Kansas Flexing Muscles at TSA: Bill Introduced to Tackle Privacy Breach

By on February 5, 2013

by Ali Papademetriou

If it’s not stealing, it’s groping. The Transportation Security Administration has displayed a preposterous violation of travelers’ rights ever since its conception in the wake of 9/11. Groping has become a severe privacy breach for United States citizens, as the federal government deems touching passengers in any area of the body it feels necessary in the name of safety. Talk about a demolition of the Fourth Amendment!

Kentucky Senator Rand Paul has made an infamous stand against the TSA and has proposed various pieces of legislation to take it down. Last year, his colleagues didn’t show support for the two bills he proposed, but he is now making a come back and is optimistic yet wary of a proposal in the works that would privatize the TSA as well as grant travelers a “passenger bill of rights”.

As SLN reported in November, Texas lawmakers also took a stand against the TSA and introduced the “Texas Travel Freedom Act”, which would make touching “the anus, breast, buttocks, or sexual organ of the other person, including touching through clothing” a criminal offense unless there is a legitimate probable cause. In addition the act would give Texan minors more protection from the “safety” administration.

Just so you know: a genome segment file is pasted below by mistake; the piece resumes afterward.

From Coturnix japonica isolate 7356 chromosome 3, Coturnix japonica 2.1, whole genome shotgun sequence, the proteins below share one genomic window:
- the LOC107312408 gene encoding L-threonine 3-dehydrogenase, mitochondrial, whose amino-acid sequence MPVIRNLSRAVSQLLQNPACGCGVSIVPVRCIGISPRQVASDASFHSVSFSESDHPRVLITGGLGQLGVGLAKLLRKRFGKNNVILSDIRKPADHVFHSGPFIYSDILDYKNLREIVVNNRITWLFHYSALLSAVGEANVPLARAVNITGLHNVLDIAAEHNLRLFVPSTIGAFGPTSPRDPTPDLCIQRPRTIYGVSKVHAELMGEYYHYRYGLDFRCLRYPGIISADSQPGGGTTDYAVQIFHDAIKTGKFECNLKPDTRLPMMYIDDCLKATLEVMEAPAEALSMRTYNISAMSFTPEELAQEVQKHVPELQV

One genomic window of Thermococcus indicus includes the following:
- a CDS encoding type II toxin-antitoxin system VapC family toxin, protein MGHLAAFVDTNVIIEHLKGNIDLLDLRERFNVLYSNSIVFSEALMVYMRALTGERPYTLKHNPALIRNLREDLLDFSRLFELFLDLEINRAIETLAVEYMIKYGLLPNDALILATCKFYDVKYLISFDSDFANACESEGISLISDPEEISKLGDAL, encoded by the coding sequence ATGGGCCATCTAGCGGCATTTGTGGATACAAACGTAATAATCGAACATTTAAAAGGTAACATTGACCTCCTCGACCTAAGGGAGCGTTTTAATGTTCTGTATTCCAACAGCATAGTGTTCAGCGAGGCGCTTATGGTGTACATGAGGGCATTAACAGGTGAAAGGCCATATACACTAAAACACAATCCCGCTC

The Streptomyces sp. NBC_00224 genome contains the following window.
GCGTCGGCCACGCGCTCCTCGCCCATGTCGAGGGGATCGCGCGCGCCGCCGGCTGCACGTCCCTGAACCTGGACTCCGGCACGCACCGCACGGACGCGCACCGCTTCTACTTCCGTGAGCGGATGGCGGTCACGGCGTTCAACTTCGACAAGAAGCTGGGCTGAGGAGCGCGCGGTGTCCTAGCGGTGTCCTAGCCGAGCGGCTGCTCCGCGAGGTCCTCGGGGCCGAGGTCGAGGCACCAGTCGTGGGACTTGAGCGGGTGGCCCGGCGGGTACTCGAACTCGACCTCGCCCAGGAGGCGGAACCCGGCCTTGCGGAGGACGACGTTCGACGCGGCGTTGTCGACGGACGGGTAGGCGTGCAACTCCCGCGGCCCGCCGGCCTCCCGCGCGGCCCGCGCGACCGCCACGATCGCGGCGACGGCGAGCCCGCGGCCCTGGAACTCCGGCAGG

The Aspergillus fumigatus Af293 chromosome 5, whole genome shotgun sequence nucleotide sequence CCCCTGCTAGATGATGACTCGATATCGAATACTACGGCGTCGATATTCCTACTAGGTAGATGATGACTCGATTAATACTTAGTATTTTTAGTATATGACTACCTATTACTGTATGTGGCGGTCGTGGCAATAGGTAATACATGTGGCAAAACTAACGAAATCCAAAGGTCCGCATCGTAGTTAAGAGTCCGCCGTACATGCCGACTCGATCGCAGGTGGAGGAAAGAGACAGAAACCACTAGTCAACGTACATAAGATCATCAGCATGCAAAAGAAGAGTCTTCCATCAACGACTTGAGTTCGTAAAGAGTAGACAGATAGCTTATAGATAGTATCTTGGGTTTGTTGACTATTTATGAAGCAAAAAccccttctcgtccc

Now Kansas is working to make a similar move – Kansas Representative Brett Hildabrand recently presented HB 2175 to take on the TSA’s unlawful privacy rift.

As part of a determination of whether to grant another person access to a publicly accessible venue or form of transportation, intentionally and without probable cause: (A) Touches the genitals, buttocks, anus or female breasts of such person, including through clothing; (B) removes a child younger than 18 years of age from the physical custody or control of such child’s parent or legal guardian, or a person standing in the stead of such child’s parent or legal guardian;

(C) Commits a violation of subsection (a) or (b) of K.S.A. 2012 Supp.21-5412, and amendments thereto; or (D) harasses, delays, coerces, threatens, intimidates, or denies or conditions such person’s accessibility because of such person’s refusal to consent to subsections (a)(7)(A), (a)(7)(B) or (a)(7)(C),” reads a section of the bill.

Similar to Texas’ bill, Kansas is not standing for government workers to be able to inappropriately touch anyone, especially a minor.

As Tenth Amendment Center reported, “This bill will punish any violators. “Upon conviction of official misconduct a public officer or employee shall forfeit such officer or employee’s office or employment. (c) The provisions of subsection (a)(1) shall not apply to any use of persons or property which: (1) At the time of the use, is authorized by law or by formal written policy of the government entity; or (2) constitutes misuse of public funds.””

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